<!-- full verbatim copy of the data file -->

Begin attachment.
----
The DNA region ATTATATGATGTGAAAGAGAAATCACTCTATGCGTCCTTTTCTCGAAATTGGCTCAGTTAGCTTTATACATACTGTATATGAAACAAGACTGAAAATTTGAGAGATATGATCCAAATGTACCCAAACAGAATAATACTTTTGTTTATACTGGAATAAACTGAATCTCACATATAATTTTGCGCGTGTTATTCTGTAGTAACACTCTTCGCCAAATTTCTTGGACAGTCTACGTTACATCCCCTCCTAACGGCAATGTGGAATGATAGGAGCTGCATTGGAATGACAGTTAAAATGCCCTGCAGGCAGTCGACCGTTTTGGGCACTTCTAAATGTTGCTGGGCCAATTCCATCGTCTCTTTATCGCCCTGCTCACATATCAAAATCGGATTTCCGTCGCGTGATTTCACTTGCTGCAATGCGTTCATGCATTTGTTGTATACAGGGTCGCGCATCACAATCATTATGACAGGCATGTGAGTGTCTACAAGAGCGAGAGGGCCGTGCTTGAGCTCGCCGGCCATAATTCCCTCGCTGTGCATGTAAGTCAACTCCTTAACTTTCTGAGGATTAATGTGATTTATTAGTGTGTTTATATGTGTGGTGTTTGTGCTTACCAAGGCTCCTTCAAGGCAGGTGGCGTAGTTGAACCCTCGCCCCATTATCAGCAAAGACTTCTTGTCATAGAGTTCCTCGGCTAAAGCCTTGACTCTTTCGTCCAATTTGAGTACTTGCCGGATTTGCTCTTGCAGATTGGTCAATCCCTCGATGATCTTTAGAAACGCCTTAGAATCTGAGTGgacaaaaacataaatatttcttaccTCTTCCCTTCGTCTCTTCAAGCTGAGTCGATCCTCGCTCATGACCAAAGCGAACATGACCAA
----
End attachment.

The DNA region ATTATATGATGTGAAAGAGAAATCACTCTATGCGTCCTTTTCTCGAAATTGGCTCAGTTAGCTTTATACATACTGTATATGAAACAAGACTGAAAATTTGAGAGATATGATCCAAATGTACCCAAACAGAATAATACTTTTGTTTATACTGGAATAAACTGAATCTCACATATAATTTTGCGCGTGTTATTCTGTAGTAACACTCTTCGCCAAATTTCTTGGACAGTCTACGTTACATCCCCTCCTAACGGCAATGTGGAATGATAGGAGCTGCATTGGAATGACAGTTAAAATGCCCTGCAGGCAGTCGACCGTTTTGGGCACTTCTAAATGTTGCTGGGCCAATTCCATCGTCTCTTTATCGCCCTGCTCACATATCAAAATCGGATTTCCGTCGCGTGATTTCACTTGCTGCAATGCGTTCATGCATTTGTTGTATACAGGGTCGCGCATCACAATCATTATGACAGGCATGTGAGTGTCTACAAGAGCGAGAGGGCCGTGCTTGAGCTCGCCGGCCATAATTCCCTCGCTGTGCATGTAAGTCAACTCCTTAACTTTCTGAGGATTAATGTGATTTATTAGTGTGTTTATATGTGTGGTGTTTGTGCTTACCAAGGCTCCTTCAAGGCAGGTGGCGTAGTTGAACCCTCGCCCCATTATCAGCAAAGACTTCTTGTCATAGAGTTCCTCGGCTAAAGCCTTGACTCTTTCGTCCAATTTGAGTACTTGCCGGATTTGCTCTTGCAGATTGGTCAATCCCTCGATGATCTTTAGAAACGCCTTAGAATCTGAGTGgacaaaaacataaatatttcttaccTCTTCCCTTCGTCTCTTCAAGCTGAGTCGATCCTCGCTCATGACCAAAGCGAACATGACCAA